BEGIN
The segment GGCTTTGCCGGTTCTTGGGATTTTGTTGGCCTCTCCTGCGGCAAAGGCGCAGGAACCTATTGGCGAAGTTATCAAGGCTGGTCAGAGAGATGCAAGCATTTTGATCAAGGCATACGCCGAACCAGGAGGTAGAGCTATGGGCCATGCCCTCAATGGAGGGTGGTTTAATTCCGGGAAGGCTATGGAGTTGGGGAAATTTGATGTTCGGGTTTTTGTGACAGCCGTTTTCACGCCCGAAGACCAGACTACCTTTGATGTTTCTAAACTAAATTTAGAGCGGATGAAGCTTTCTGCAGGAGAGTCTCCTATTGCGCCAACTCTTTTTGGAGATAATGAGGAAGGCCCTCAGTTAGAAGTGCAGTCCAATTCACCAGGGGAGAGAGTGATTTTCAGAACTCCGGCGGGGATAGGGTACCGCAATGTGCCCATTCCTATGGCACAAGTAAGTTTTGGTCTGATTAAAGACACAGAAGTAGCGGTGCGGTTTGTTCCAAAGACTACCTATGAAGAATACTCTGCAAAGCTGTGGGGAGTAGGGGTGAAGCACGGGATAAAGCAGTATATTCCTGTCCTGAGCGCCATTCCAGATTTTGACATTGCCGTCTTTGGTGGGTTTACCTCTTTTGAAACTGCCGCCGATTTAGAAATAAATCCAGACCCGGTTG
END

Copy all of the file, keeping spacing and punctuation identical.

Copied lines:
The segment GGCTTTGCCGGTTCTTGGGATTTTGTTGGCCTCTCCTGCGGCAAAGGCGCAGGAACCTATTGGCGAAGTTATCAAGGCTGGTCAGAGAGATGCAAGCATTTTGATCAAGGCATACGCCGAACCAGGAGGTAGAGCTATGGGCCATGCCCTCAATGGAGGGTGGTTTAATTCCGGGAAGGCTATGGAGTTGGGGAAATTTGATGTTCGGGTTTTTGTGACAGCCGTTTTCACGCCCGAAGACCAGACTACCTTTGATGTTTCTAAACTAAATTTAGAGCGGATGAAGCTTTCTGCAGGAGAGTCTCCTATTGCGCCAACTCTTTTTGGAGATAATGAGGAAGGCCCTCAGTTAGAAGTGCAGTCCAATTCACCAGGGGAGAGAGTGATTTTCAGAACTCCGGCGGGGATAGGGTACCGCAATGTGCCCATTCCTATGGCACAAGTAAGTTTTGGTCTGATTAAAGACACAGAAGTAGCGGTGCGGTTTGTTCCAAAGACTACCTATGAAGAATACTCTGCAAAGCTGTGGGGAGTAGGGGTGAAGCACGGGATAAAGCAGTATATTCCTGTCCTGAGCGCCATTCCAGATTTTGACATTGCCGTCTTTGGTGGGTTTACCTCTTTTGAAACTGCCGCCGATTTAGAAATAAATCCAGACCCGGTTG